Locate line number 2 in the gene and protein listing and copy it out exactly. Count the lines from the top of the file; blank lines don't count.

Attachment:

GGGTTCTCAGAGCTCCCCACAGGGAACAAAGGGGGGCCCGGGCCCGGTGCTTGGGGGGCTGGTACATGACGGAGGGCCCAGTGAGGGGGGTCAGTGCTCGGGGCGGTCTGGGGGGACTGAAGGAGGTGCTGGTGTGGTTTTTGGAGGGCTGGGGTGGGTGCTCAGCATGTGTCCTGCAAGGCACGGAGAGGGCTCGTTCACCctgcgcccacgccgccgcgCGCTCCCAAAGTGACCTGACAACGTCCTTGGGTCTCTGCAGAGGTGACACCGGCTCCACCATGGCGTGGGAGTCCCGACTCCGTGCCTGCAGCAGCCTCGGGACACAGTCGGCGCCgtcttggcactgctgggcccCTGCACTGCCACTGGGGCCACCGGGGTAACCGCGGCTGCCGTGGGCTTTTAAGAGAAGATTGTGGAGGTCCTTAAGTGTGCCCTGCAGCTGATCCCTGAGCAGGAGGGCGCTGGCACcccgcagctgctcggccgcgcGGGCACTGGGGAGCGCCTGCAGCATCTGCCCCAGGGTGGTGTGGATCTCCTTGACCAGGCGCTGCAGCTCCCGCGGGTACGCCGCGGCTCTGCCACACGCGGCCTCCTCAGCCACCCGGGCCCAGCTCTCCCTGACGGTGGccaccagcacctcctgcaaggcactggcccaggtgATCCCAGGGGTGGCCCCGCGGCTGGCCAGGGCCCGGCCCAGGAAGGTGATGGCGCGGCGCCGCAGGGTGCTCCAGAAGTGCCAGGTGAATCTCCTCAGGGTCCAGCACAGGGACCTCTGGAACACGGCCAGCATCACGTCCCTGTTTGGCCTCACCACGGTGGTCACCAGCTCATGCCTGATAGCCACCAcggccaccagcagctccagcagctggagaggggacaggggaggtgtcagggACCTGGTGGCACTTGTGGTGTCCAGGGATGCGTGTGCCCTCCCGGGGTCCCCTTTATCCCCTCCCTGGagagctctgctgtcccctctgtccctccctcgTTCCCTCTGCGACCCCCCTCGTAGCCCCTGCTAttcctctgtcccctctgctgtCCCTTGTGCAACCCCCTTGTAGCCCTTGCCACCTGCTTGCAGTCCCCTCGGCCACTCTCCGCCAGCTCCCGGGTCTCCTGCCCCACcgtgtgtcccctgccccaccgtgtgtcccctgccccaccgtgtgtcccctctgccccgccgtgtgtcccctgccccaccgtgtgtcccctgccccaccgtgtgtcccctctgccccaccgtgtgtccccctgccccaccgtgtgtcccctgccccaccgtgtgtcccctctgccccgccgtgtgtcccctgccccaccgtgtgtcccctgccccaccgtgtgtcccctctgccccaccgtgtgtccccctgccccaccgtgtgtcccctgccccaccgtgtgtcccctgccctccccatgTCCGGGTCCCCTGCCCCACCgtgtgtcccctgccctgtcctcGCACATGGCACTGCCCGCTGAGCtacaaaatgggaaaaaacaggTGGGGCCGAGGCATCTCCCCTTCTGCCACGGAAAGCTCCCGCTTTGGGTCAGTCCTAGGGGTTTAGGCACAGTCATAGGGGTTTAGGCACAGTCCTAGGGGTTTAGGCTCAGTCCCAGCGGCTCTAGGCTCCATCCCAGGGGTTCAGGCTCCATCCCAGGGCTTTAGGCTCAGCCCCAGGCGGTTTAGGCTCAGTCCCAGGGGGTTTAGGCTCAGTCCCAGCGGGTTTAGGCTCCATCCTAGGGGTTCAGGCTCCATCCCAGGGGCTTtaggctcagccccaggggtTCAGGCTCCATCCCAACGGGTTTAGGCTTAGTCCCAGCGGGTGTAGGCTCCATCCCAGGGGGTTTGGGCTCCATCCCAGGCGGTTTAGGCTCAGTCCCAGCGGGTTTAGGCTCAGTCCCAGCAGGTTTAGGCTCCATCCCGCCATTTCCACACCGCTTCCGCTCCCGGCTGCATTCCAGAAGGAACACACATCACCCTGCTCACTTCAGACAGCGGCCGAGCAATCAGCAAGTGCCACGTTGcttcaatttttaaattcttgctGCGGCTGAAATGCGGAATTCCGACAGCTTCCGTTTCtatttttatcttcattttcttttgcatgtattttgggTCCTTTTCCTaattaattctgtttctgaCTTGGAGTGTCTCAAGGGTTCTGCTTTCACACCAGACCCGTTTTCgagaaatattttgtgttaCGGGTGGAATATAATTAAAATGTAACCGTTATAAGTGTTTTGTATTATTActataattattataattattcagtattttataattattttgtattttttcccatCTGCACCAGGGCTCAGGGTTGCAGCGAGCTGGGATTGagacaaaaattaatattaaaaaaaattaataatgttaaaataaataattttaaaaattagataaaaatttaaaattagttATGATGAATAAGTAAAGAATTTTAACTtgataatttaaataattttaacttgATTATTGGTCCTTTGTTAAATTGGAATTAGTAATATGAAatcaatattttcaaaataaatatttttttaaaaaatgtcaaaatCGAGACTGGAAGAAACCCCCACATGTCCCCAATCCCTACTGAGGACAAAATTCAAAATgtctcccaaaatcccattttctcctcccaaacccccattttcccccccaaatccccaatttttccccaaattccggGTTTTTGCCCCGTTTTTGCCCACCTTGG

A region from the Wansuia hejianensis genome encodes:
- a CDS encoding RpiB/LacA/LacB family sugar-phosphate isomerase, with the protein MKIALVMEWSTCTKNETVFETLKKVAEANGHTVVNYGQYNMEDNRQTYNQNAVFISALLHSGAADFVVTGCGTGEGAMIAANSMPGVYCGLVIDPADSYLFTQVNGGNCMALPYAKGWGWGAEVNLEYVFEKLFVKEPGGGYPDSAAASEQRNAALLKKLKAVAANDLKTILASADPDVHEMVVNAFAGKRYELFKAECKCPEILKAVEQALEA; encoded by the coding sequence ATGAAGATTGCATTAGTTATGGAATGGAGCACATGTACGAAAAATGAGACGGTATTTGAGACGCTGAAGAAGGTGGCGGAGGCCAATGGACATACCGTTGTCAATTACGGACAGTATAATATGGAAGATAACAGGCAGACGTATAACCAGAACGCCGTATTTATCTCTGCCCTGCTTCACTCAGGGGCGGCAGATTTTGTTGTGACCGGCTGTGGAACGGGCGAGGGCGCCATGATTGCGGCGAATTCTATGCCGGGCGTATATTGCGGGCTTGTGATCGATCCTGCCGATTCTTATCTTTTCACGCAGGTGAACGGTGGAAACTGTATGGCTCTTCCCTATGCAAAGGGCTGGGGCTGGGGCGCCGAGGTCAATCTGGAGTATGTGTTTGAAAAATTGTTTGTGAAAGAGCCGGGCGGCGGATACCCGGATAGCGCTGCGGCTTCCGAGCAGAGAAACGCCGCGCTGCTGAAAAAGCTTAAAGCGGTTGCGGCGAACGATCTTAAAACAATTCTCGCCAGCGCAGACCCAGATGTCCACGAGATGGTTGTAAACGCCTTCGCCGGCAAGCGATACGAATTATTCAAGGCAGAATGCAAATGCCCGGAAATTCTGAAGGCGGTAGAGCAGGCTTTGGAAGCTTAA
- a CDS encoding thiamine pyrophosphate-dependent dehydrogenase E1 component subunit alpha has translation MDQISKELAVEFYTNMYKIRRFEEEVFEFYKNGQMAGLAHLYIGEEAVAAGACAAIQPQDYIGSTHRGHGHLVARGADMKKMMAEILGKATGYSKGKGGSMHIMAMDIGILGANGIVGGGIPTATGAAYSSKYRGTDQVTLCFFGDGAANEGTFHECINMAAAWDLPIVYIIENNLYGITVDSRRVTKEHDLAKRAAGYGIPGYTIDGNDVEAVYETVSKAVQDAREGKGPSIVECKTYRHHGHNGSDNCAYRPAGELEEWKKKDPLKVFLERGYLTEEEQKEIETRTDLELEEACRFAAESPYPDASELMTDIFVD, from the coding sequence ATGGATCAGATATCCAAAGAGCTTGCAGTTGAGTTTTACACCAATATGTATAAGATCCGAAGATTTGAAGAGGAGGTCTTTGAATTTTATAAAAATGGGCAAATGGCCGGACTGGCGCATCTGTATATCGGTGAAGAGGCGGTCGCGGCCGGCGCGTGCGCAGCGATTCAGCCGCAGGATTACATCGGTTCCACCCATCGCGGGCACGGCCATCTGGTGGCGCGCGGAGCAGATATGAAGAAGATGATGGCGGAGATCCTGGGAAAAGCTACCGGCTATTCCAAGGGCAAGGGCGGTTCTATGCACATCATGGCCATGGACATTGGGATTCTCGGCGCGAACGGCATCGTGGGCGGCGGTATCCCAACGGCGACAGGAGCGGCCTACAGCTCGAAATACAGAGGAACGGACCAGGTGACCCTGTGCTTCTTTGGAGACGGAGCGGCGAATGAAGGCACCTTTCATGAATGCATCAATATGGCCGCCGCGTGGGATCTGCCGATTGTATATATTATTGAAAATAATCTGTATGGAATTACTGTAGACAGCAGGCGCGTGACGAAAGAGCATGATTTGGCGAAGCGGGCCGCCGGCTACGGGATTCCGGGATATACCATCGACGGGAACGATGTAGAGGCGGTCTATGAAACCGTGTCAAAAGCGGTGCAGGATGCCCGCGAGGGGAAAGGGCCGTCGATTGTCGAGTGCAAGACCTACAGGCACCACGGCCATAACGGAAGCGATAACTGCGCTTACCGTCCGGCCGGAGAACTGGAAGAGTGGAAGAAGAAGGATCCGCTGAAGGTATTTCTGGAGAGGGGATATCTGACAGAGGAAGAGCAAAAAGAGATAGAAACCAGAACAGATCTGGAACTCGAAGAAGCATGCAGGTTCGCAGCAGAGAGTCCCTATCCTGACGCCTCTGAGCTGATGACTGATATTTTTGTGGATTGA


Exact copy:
A region from the Wansuia hejianensis genome encodes: